• Home
  • News
  • Mazda opens new engine plant in Russia

Manufacturing moves

Mazda opens new engine plant in Russia

  • Read this in
  • zh-hans
  • ru
  • pt-br
  • es

Vladimir Putin and Shinzo AbeVladimir Putin and Shinzo Abe recently attended the opening ceremony of a new engine plant
at Mazda Sollers Manufacturing Rus in Vladivostok, which was launched officially on September 10. The plant is designed to manufacture 50,000 Sky Activ-G engines per year in accordance with the Euro-5 emission standard. Investors plan to export the engines to Mazda finished vehicles assembly plants outside Russia.

Vadim Shvetsov, general director of Sollers, commented that up to 100% of the Sky Activ-G engines would be exported to Japan, primarily to the assembly plant in Hiroshima. He also stressed that Mazda expected the finished vehicles equipped with the Russian engines to be supplied worldwide. He provided no details about which models the new engines will be installed in.

Speaking at the opening ceremony, Shvetsov also added that Mazda has six finished vehicle assembly plants in the world, including two in Japan and one in Russia. However, according to current plans, the engines from the new plant will not be supplied to the Russian assembly plant.

Mazda Sollers Manufacturing Rus has been running a finished vehicle assembly plant in the Russian Far East since 2012. During this period in total the plant manufactured 188,000 finished vehicles, most of which have been delivered by railway to European Russia. Up to 70% of the transportation costs were covered by logistics subsidies allocated by the Russian federal government.

There is no information about whether Mazda seeks logistics subsidies on engine exports, although the Russian government earlier proposed to issue around Rub8.4 billion ($130m) per year to cover the transport costs for finished vehicles and automotive components exports from the country from 2019.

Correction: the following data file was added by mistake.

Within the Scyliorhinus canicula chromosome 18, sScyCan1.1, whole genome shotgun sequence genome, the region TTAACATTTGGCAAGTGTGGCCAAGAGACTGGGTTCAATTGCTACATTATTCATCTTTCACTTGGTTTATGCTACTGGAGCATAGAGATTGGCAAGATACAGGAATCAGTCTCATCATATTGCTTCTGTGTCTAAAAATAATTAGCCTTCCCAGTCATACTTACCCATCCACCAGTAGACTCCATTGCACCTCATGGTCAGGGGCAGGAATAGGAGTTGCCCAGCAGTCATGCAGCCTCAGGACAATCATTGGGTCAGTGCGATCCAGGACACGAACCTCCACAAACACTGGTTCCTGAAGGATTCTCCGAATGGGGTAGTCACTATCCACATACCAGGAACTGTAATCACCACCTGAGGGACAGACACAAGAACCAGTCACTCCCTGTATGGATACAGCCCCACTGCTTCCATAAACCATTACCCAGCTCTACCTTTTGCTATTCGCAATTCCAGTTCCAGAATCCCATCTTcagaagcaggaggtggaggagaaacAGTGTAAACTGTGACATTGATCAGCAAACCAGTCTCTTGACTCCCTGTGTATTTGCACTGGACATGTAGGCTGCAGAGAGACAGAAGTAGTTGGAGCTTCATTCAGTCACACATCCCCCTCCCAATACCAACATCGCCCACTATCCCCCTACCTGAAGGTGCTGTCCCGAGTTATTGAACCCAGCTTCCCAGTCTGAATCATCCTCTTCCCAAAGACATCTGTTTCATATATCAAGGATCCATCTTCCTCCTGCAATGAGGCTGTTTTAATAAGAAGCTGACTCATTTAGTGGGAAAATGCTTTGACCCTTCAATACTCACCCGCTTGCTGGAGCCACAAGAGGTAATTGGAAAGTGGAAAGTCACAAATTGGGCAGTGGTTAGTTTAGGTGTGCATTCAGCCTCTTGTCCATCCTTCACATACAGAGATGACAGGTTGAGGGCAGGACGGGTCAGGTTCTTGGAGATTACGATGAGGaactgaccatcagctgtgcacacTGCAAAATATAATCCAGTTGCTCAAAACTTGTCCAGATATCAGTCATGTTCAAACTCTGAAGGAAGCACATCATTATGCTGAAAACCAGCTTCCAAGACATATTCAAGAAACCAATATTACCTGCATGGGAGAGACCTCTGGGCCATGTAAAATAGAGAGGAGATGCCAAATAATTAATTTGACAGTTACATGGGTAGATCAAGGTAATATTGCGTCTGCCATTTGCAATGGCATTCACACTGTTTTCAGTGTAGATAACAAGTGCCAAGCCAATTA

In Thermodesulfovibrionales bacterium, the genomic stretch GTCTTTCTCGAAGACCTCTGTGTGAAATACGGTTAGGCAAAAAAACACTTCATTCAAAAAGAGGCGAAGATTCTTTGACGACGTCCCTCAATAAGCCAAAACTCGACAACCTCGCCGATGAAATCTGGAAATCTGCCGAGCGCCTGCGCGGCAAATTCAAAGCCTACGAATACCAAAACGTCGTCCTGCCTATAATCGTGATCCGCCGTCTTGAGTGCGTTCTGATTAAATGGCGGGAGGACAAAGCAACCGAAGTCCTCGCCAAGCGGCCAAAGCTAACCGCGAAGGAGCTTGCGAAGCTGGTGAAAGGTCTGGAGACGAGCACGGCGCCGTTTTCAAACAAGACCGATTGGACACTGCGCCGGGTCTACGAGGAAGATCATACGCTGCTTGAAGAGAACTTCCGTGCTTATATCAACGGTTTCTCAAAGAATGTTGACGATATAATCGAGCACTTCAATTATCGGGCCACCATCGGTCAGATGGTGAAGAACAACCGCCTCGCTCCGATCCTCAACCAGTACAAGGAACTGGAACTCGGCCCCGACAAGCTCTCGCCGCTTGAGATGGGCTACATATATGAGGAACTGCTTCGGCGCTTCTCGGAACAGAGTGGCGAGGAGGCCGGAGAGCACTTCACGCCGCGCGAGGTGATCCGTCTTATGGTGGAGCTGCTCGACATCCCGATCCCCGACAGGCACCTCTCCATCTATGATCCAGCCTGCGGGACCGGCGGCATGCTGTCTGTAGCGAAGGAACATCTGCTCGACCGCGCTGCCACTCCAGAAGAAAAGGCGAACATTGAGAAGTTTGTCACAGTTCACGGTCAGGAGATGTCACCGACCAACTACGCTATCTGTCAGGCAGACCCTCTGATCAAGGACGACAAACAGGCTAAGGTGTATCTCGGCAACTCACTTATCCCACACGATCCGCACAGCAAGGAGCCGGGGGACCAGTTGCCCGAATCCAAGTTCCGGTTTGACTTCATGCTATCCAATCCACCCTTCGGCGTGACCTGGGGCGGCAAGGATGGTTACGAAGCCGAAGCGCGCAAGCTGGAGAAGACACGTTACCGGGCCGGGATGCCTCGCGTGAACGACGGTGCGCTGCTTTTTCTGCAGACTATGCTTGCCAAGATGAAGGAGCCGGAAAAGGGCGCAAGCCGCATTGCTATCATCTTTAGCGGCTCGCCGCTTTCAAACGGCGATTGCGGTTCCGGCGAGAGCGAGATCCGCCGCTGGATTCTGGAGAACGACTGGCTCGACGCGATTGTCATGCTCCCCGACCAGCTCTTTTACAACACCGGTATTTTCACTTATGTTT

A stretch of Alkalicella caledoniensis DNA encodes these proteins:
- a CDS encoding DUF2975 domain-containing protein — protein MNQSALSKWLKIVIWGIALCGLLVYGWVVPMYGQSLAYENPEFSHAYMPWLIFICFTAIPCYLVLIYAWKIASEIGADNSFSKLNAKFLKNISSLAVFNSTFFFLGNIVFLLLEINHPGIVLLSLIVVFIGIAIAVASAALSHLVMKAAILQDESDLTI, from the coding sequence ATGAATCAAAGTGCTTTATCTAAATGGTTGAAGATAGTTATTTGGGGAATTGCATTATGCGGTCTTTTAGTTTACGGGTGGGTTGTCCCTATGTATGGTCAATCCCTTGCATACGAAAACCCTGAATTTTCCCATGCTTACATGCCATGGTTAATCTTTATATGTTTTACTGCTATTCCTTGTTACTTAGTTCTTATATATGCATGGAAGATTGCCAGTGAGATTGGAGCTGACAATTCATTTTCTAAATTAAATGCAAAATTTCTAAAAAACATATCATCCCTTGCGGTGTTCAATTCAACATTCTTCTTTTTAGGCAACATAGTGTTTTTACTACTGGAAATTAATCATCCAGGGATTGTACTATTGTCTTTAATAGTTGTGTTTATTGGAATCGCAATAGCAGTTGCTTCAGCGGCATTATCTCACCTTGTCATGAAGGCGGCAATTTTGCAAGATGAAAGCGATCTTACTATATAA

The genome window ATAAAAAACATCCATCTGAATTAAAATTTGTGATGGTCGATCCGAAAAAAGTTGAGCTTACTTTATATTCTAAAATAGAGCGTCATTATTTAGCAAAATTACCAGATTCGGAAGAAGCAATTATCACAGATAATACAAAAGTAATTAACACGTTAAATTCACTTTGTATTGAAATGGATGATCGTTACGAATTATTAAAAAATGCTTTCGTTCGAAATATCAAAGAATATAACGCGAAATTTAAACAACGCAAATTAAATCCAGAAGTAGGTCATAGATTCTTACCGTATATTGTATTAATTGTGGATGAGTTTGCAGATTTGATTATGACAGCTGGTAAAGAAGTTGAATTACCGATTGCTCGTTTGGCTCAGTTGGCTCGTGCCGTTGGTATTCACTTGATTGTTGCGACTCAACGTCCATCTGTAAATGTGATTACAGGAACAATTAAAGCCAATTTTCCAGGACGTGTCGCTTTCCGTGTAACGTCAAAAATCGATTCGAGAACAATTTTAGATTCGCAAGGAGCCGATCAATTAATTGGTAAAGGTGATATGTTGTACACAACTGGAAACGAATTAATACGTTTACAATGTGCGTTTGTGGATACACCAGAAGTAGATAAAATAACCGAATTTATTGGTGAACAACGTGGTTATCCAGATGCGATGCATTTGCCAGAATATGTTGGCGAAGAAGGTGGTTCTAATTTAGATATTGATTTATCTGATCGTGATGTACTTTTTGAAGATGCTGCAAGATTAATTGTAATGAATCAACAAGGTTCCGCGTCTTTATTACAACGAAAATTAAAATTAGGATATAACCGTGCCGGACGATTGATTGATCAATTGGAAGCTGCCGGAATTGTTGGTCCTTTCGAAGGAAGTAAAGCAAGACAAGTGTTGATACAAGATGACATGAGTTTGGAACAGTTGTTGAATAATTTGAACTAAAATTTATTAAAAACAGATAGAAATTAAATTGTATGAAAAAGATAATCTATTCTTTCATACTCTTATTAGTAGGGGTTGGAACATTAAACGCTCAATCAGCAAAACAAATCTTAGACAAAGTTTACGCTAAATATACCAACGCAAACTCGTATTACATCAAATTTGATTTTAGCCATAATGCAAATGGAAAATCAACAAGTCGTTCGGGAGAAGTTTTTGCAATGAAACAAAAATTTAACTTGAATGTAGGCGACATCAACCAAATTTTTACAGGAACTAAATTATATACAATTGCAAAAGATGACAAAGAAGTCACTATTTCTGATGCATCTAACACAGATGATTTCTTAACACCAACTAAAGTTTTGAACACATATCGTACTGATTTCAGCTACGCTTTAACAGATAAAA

Mazda decided to integrate with a Russian company in order to establish joint export-oriented production capacities, Shvetsov stressed. He also praised the strategic location of Vladivostok, due which is close to Asia, makeing it very attractive for manufacturing exports.

The construction of the engine plant was approved after Mazda Sollers Manufacturing Rus was granted with a residency in the Nadezhdinskaya territory of priority development and had signed a special investment contract, or SPIC, with the Russian federal government. In both cases the project has been granted with state support, including exemption from import duties on automotive components and some tax breaks.

The overall investment of the project is Rub3 billion ($60 million). Speaking to a local news outlet Prima Media the press office of Mazda in Russia said that “the length of the payback period will significantly depend on the general economic situation”, refusing to disclose any further details.

Automotive logistics developments in Central and Eastern Europe will be the focus of the inaugural Automotive Logistics Central and Eastern Europe summit taking place in Budapest on November 13-14.